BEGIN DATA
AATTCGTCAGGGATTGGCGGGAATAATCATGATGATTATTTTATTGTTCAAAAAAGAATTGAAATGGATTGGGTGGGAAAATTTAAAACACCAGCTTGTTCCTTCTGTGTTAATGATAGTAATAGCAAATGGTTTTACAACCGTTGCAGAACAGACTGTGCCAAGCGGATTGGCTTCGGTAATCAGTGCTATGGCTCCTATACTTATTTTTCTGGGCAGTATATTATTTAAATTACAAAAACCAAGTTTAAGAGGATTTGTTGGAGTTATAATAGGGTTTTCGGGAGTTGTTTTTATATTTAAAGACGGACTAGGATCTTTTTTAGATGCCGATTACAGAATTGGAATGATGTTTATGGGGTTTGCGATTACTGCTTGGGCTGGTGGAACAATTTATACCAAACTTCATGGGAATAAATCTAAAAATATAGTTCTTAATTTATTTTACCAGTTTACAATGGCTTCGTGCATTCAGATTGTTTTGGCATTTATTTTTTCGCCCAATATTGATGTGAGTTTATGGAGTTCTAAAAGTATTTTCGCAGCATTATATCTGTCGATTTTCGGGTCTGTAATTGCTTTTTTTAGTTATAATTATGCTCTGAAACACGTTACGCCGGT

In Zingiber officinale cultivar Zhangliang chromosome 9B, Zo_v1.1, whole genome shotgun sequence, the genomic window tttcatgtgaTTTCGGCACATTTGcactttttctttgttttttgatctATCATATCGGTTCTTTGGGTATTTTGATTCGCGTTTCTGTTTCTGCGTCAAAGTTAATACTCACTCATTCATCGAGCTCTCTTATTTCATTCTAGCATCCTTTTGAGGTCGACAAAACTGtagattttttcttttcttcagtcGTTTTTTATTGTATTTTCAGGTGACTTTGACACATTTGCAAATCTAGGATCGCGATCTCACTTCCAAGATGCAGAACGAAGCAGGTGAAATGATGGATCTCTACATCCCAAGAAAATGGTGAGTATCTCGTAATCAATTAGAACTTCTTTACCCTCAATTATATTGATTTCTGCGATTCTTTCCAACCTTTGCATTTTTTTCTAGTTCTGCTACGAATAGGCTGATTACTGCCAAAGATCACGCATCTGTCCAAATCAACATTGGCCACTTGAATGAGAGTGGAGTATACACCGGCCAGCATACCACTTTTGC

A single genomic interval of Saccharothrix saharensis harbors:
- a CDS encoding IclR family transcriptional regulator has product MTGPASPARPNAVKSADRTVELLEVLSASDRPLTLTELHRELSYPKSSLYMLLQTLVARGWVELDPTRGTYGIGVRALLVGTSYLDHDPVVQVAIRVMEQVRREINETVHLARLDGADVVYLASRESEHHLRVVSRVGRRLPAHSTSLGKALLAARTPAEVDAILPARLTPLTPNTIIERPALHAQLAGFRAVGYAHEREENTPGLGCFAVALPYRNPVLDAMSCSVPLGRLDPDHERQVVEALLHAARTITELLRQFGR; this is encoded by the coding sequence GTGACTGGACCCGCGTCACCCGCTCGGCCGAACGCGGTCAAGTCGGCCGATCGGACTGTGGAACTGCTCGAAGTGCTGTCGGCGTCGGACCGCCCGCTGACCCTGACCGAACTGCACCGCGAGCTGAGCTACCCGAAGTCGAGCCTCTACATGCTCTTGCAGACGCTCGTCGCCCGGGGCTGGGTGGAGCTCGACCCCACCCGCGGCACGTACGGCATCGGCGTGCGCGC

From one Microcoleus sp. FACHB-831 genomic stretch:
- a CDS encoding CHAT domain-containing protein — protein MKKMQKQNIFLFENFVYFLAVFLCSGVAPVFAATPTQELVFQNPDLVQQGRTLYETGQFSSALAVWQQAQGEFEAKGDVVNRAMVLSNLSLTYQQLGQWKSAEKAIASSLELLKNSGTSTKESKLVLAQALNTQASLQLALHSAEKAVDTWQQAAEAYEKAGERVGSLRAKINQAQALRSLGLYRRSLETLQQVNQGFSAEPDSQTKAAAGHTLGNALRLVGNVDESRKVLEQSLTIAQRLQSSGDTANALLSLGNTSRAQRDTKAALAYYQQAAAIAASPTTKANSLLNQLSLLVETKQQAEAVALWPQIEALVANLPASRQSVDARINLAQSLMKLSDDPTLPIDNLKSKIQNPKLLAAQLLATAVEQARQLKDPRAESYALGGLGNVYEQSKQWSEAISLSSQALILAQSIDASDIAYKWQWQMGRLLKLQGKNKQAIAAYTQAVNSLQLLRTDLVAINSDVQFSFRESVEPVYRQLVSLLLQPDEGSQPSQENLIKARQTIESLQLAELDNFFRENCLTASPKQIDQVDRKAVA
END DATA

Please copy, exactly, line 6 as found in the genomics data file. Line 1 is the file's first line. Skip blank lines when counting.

- a CDS encoding CHAT domain-containing protein — protein MKKMQKQNIFLFENFVYFLAVFLCSGVAPVFAATPTQELVFQNPDLVQQGRTLYETGQFSSALAVWQQAQGEFEAKGDVVNRAMVLSNLSLTYQQLGQWKSAEKAIASSLELLKNSGTSTKESKLVLAQALNTQASLQLALHSAEKAVDTWQQAAEAYEKAGERVGSLRAKINQAQALRSLGLYRRSLETLQQVNQGFSAEPDSQTKAAAGHTLGNALRLVGNVDESRKVLEQSLTIAQRLQSSGDTANALLSLGNTSRAQRDTKAALAYYQQAAAIAASPTTKANSLLNQLSLLVETKQQAEAVALWPQIEALVANLPASRQSVDARINLAQSLMKLSDDPTLPIDNLKSKIQNPKLLAAQLLATAVEQARQLKDPRAESYALGGLGNVYEQSKQWSEAISLSSQALILAQSIDASDIAYKWQWQMGRLLKLQGKNKQAIAAYTQAVNSLQLLRTDLVAINSDVQFSFRESVEPVYRQLVSLLLQPDEGSQPSQENLIKARQTIESLQLAELDNFFRENCLTASPKQIDQVDRKAVA